"War and politics have always been an adult game but children have always been the losers. I hope you will remember my words." -- Elisa, 17 years old
"Let us not make children pay for our failures anymore." -- Kofi Annan, UN Secretary-General http://www.un.org/ga/children/
The Convention on the Rights of the Child was adopted by the United Nations General Assembly in November 1989, on the 30th anniversary of the Declaration of Child Rights and the 10th anniversary of the International Year of the Child. The Convention represented the first international, legally binding document in protection of the civil, cultural, economic, political and social rights of children.
The Convention was born when world leaders recognized that although people under the age of 18 possess the same rights as all human beings, they are also particularly vulnerable to having those rights abused and neglected because of their age and dependence on others. The Convention was thus a response to this vulnerability and a recognition that children deserve special protection.
The text of the Convention is founded on several different legal, political and cultural traditions, and is based on the four guiding principles of:
- Devotion to the best interests of the child
- The right to life, survival and development
- The right to participate
The Convention’s 54 articles outline the basic human rights of children everywhere, regardless of their race, colour, gender, language, religion, wealth or birth status. Human rights are the most fundamental freedoms and entitlements of all individuals, which governments and other individuals are obligated to respect. The Convention outlines the following categories of child rights, which are equally important and mutually interdependent:
- Survival and development rights, which include children’s right to access the resources and skills necessary for their survival and full development
- Protection rights, including protection from all forms of child abuse, neglect, exploitation and cruelty
- Participation rights, which recognize children’s right to freedom of expression and to participate in matters affecting any aspect of their lives
In order to ensure the protection and provision of these rights, the Convention outlines universal standards of health care, education, legal, civil and social services. The parites that have ratified the Convention therefore committed themselves to take all necessary action to develop legal, social and economic policies that protect the rights of children.
The Convention has been ratified by all members of the UN General Assembly except Somalia and the United States, although these two states have signed the convention in support of its principles.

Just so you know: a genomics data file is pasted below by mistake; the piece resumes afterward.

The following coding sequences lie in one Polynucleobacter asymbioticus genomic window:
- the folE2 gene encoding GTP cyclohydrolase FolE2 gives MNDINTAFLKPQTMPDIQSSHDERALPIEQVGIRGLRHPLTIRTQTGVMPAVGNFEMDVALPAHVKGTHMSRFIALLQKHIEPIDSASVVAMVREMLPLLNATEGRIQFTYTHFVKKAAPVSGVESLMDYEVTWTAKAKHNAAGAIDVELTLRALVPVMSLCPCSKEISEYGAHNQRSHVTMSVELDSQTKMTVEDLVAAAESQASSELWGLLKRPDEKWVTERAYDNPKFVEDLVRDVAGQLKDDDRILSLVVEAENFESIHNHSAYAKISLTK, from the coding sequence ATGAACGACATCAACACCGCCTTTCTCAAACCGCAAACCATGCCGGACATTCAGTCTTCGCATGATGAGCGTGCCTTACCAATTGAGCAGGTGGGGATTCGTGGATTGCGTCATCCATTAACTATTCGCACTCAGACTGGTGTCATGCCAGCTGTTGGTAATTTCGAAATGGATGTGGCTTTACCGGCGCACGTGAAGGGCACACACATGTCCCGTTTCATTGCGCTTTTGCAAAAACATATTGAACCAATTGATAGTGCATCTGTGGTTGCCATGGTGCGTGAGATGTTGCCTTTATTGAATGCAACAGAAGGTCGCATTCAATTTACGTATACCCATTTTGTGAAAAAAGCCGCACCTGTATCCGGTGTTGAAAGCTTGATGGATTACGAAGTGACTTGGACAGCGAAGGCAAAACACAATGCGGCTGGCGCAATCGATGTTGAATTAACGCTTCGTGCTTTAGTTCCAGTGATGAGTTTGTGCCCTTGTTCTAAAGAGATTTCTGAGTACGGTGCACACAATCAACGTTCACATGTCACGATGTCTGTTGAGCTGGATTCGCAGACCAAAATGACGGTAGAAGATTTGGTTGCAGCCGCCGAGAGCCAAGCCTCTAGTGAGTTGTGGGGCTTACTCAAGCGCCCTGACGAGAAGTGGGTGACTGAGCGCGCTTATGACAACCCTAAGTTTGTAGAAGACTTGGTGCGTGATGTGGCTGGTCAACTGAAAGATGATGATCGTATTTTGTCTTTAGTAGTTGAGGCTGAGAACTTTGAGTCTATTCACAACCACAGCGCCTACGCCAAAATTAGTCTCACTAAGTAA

The Convention offers an empowering vision of children as individual human beings, not only as a member of their family and their community. Most importantly, the Convention recognizes children as individuals with rights of their own, rather than the property of their parents or disempowered objects of charity.
In 2000, the General Assembly adopted two additional Optional Protocols to the Convention:
- The Optional Protocol on the involvement of children in armed conflict establishes 18 as the minimum age for mandatory recruitment into the armed forces
- The Optional Protocol on the sale of children, child prostitution and pornography highlights the criminalization of these abuses of child rights
Of course, the Convention does not guarantee that the rights it outlines will be respected, and children’s rights continue to be abused every day in both developed and developing states. Whether as a result of poverty, conflict, abuse, inadequate health care, lack of access to education or inequitable judicial systems, children remain vulnerable to the effects of state, family and community neglect of their rights.
The existence and nearly-universal ratification of the Convention represents the first step in global awareness of the importance of protecting children’s health, development, survival and happiness. In order for these conditions to be met for children worldwide, every level of society from national governments and international organizations, to schools, families, communities, and judicial systems, must be aware of, respect, and do everything in their power to protect the rights of the most vulnerable members of our global society.
Want to Learn More?
1. UN General Assembly: Convention on the Rights of the Child
2. UNICEF: Convention on the Rights of the Child
3. Human Rights Watch: Children’s Rights
4. UN Special Session on Children